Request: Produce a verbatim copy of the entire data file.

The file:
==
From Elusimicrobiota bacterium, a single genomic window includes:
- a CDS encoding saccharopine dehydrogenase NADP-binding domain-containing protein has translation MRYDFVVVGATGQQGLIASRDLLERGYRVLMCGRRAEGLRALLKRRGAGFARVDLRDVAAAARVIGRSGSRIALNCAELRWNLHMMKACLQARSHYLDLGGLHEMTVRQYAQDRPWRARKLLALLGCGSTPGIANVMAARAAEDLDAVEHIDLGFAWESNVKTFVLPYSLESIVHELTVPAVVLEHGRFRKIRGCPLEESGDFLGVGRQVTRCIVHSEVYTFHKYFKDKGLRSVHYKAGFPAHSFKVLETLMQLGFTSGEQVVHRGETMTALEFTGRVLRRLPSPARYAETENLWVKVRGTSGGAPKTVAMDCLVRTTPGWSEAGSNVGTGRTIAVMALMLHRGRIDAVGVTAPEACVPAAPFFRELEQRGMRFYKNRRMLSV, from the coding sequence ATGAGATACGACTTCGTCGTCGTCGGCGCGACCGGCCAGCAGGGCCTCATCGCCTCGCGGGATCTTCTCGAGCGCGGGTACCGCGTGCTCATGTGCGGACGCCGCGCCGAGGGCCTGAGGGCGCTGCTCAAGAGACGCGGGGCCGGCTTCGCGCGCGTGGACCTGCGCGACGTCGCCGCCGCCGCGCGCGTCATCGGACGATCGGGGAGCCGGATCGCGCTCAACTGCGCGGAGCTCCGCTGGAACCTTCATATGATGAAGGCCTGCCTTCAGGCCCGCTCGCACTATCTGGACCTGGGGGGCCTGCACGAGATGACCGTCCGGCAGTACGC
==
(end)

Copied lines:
From Elusimicrobiota bacterium, a single genomic window includes:
- a CDS encoding saccharopine dehydrogenase NADP-binding domain-containing protein has translation MRYDFVVVGATGQQGLIASRDLLERGYRVLMCGRRAEGLRALLKRRGAGFARVDLRDVAAAARVIGRSGSRIALNCAELRWNLHMMKACLQARSHYLDLGGLHEMTVRQYAQDRPWRARKLLALLGCGSTPGIANVMAARAAEDLDAVEHIDLGFAWESNVKTFVLPYSLESIVHELTVPAVVLEHGRFRKIRGCPLEESGDFLGVGRQVTRCIVHSEVYTFHKYFKDKGLRSVHYKAGFPAHSFKVLETLMQLGFTSGEQVVHRGETMTALEFTGRVLRRLPSPARYAETENLWVKVRGTSGGAPKTVAMDCLVRTTPGWSEAGSNVGTGRTIAVMALMLHRGRIDAVGVTAPEACVPAAPFFRELEQRGMRFYKNRRMLSV, from the coding sequence ATGAGATACGACTTCGTCGTCGTCGGCGCGACCGGCCAGCAGGGCCTCATCGCCTCGCGGGATCTTCTCGAGCGCGGGTACCGCGTGCTCATGTGCGGACGCCGCGCCGAGGGCCTGAGGGCGCTGCTCAAGAGACGCGGGGCCGGCTTCGCGCGCGTGGACCTGCGCGACGTCGCCGCCGCCGCGCGCGTCATCGGACGATCGGGGAGCCGGATCGCGCTCAACTGCGCGGAGCTCCGCTGGAACCTTCATATGATGAAGGCCTGCCTTCAGGCCCGCTCGCACTATCTGGACCTGGGGGGCCTGCACGAGATGACCGTCCGGCAGTACGC